Citizens of member states of the Gulf Cooperation Council (GCC) have freedom of movement throughout the GCC, including the right to reside and work in other GCC states with almost no restrictions.
Common Travel Area and the Commonwealth
The Common Travel Area (CTA) consists of the United Kingdom, Republic of Ireland, and the UK's surrounding island territories. British and Irish citizens can move freely throughout the CTA without a passport and only minimal identity documents, and are subject to virtually no immigration controls. As both nations are EU and EEA members, citizens of both countries enjoy the right to live and work throughout the CTA with minimal restriction. However, unlike other EU/EEA nationals, Irish citizens enjoy additional privileges. Irish citizens who move to the UK are granted a "settled status", a status that goes beyond Indefinite leave to remain. Irish nationals eligible for deportation are treated more leniently than other EU/EEA nationals, and are not automatically subjected to deportation procedures as citizens of other EU/EEA states convicted of crimes, as Parliament has considered "the close historical, community and political ties between the United Kingdom and Ireland, along with the existence of the Common Travel Area." Irish citizens are therefore legally subject to deportation from the UK only in exceptional circumstances where the public interest is concerned. Irish law provides similar protections for British citizens. British citizens are virtually exempt from deportation, and are almost never treated as foreigners by law, although there are exceptions to this rule.
In addition, some nationals of member states of the Commonwealth of Nations are considered Commonwealth citizens, and have various rights in other Commonwealth countries, including the UK, such as the right of abode and the right to vote. In addition to certain Commonwealth citizens, British subjects born before 1984 have the right of abode. This is because if a person has a British mother and is born before 1984 under section 2(1)(b) of the 1971 Immigration Act they are considered to have the same rights as a British citizen. The right of abode is conferred automatically on such persons and they are issued a certificate on their passport in order to enter any United Kingdom Port.
Under the terms of the British Immigration Act 1971 exceptions, a long term resident Irish or Commonwealth citizen is granted immunity from deportation, similar to British or other Commonwealth citizens who hold right of abode by virtue of a residency term of at least five years in the United Kingdom. This only applies to non aliens (Commonwealth and Irish Citizens) of the United Kingdom, so these provisions are not generally considered for aliens with leave to remain in the United Kingdom.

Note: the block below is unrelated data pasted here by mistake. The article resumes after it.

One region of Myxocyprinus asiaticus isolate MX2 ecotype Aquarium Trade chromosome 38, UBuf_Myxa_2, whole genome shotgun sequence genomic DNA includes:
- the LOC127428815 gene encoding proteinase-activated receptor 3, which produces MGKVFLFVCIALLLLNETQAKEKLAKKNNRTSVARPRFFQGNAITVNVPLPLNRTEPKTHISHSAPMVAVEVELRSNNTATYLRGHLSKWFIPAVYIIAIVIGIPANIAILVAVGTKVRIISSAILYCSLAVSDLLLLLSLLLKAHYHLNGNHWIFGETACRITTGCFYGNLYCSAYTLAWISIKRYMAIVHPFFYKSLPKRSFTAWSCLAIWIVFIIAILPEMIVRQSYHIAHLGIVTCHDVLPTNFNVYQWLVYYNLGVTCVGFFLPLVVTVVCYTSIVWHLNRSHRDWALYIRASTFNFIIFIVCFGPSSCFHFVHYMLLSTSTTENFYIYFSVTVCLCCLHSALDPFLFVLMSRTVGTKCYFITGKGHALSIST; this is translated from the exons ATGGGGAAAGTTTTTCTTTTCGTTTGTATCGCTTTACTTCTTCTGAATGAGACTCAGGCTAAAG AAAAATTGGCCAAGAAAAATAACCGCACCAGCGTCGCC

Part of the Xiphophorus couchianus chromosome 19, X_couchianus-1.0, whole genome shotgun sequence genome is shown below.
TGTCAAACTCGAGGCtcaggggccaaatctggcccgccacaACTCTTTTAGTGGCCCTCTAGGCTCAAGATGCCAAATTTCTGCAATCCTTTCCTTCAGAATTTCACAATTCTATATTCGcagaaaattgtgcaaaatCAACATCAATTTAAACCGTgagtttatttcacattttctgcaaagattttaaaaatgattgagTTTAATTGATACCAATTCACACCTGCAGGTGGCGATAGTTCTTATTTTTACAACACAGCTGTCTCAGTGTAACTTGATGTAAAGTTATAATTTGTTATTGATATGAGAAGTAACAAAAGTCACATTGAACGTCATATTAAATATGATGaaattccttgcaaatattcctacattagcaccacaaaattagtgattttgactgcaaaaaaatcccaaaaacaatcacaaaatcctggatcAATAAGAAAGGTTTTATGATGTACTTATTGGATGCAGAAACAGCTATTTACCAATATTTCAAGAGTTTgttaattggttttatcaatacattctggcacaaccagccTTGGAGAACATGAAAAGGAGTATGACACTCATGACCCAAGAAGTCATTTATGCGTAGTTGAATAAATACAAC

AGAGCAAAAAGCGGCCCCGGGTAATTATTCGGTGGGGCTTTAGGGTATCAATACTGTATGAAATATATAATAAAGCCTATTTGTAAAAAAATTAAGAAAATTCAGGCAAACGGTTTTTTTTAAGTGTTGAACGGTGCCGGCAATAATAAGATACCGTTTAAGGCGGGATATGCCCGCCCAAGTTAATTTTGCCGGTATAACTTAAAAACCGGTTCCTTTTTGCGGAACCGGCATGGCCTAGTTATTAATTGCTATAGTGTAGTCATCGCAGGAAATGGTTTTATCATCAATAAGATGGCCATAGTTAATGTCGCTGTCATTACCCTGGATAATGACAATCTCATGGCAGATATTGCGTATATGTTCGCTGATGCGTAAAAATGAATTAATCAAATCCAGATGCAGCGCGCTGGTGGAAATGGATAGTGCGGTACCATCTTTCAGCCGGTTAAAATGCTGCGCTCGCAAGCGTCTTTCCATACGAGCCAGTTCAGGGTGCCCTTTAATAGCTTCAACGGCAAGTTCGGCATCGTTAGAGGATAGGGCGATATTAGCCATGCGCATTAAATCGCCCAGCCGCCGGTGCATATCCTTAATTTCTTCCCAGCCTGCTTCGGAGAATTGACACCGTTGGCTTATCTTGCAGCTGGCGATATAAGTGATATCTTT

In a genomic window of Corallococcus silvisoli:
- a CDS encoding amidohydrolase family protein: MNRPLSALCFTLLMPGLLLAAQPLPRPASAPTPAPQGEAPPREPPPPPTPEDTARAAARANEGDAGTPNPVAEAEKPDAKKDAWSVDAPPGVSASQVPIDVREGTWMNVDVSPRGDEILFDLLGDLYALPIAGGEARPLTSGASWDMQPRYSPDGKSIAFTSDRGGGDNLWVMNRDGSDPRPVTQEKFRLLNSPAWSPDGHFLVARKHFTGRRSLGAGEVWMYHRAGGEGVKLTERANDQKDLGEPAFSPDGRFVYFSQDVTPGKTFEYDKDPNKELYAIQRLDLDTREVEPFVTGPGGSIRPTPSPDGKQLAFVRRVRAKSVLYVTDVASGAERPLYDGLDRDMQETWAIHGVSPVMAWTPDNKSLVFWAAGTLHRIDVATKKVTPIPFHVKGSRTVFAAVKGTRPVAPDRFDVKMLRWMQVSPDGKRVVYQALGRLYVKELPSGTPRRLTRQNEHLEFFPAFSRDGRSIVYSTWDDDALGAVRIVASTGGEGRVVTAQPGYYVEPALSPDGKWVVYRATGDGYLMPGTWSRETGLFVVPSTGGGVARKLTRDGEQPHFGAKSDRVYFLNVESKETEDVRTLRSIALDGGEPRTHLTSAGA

British Overseas Territories
All British overseas territories operate their own immigration controls which apply to British citizens as well as to those from other countries. These territories generally have local immigration laws regulating who has belonger status in that territory.
De facto right of abode
The immigration laws of some countries give a de facto right of abode to citizens of other specified countries.
Full permanent resident
This includes cases where there is access to citizenship:
- New Zealand grants Australian citizens/permanent residents full permanent resident rights in New Zealand.
- The United Kingdom and Ireland grant automatic permanent residency to each other's citizens.
- Full permanent residency rights exist between the countries of the Nordic Council (Norway, Sweden, Finland, Denmark and Iceland).
As long-term temporary residents
In these cases there is a right of residence but without access to full citizenship rights:
- New Zealand citizens in Australia, but since 2001, Australia grants only limited rights.
- Citizens of EEA member states and Switzerland living in each other's country (except the cases above).
- Most citizens of the Federated States of Micronesia (FSM), the Republic of the Marshall Islands (RMI) and the Republic of Palau may live and work in the United States, and most U.S. citizens and their spouses may live and work in those states under a Compact of Free Association with the United States.
- Belonger status
- Common Travel Area
- Free movement of workers
- Permanent residency
- Schengen Treaty
- Right of return
- section 7 of the Immigration Act 1971
- Leonard, Thomas M.: Encyclopedia of the Developing World